Cross-Cultural Crisis Research: Self-Other Perceptual Gap
Unfortunately, this year I am not able to attend the WCA Conference in Bishkek, as I had planned. However, my presentation for the conference is below.
The paper that it’s connected with is a piece of research emerging from a collaboration with one of my MSc students — Betty Wan:
A Cross-culture Study in the Effectiveness of Crisis Response Strategies: Through the Lens of Self-other Perceptual Gap
To understand how publics perceive and react to the different crisis response strategies, this study adopted a public-based approach to examine the effect of crisis response strategies in terms of perceptual discrepancy on the media influence and behavioral reactions toward the organization. A 2 (China vs U.S.) x 2 (defensive strategies vs accommodative strategies) experiment was conducted, yielding significant results in self-other perceptual gap in crisis situations, behavioral reactions and cultural difference in self-other perceptual gap.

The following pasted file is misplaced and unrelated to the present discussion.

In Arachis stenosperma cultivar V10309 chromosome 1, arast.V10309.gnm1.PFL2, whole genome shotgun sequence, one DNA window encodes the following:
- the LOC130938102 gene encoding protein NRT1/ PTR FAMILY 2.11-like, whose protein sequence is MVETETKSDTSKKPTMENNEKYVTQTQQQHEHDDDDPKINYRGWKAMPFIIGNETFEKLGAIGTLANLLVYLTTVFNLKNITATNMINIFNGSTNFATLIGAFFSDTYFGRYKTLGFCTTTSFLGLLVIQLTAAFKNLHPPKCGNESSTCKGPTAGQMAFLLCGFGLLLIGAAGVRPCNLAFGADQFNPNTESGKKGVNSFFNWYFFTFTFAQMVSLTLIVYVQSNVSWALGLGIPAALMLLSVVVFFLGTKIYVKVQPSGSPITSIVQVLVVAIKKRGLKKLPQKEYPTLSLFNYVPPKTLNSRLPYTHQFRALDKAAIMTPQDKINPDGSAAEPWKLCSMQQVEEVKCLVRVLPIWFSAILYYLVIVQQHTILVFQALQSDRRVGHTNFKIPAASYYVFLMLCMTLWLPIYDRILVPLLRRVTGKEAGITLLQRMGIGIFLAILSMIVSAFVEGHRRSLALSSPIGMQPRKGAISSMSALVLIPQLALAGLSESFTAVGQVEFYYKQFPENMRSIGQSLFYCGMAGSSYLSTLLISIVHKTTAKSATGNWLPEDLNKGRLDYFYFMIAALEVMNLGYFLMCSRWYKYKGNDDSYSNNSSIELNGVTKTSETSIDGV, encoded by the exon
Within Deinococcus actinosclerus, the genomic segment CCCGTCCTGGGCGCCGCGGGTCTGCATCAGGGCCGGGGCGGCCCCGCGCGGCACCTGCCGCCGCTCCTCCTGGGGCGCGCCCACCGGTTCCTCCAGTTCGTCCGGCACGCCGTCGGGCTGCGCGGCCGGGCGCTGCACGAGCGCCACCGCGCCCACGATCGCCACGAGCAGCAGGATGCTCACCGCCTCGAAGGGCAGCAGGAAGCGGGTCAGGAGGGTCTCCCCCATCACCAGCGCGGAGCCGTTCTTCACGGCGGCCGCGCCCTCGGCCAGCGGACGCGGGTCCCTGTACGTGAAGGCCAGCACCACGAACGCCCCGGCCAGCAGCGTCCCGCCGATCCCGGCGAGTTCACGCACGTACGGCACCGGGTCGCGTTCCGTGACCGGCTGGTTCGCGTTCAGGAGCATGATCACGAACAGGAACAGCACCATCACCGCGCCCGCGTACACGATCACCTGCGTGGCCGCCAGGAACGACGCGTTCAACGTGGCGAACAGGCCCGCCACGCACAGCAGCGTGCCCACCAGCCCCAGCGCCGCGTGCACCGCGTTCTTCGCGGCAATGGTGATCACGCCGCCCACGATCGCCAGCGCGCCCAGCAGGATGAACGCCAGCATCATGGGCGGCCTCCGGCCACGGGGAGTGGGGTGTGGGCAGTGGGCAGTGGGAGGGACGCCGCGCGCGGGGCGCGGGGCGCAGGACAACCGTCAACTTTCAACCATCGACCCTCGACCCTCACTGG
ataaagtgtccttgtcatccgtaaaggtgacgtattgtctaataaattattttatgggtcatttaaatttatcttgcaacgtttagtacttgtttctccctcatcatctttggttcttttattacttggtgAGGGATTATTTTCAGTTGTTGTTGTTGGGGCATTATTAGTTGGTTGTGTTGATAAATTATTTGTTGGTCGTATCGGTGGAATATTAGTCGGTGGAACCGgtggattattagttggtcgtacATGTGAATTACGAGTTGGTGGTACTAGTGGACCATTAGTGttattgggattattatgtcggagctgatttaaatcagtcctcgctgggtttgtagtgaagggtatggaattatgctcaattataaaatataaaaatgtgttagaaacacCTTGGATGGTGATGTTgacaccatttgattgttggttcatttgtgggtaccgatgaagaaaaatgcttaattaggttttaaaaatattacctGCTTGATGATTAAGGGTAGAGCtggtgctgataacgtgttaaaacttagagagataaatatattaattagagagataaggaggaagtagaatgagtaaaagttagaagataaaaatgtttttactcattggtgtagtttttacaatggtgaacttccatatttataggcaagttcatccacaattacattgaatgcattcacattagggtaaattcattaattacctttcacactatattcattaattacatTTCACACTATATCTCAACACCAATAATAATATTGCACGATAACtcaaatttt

The results in this study indicated individuals perceive the crisis news as having greater impact on people in other countries than on themselves, which contradicts the hypothesis where crisis news poses greater impact on themselves than on people closer to them (e.g., family and friends; people in the community). In terms of the crisis response strategies, an interesting finding revealed that Chinese and Americans do not necessarily perceive response strategies in the way they are designed to be, implying further research on the consistency between the strategies and perception of the strategies required. This study also delved into the behavioral component of self-other perceptual gap; the result of which indicated that the perceived social desirability and response assessment of the strategies can significantly influence people’s intention to spread negative word-of-mouth (NWOM). Moreover, distinct difference on the perceived social desirability and self-other perceptual gap was found between China and U.S. respondents.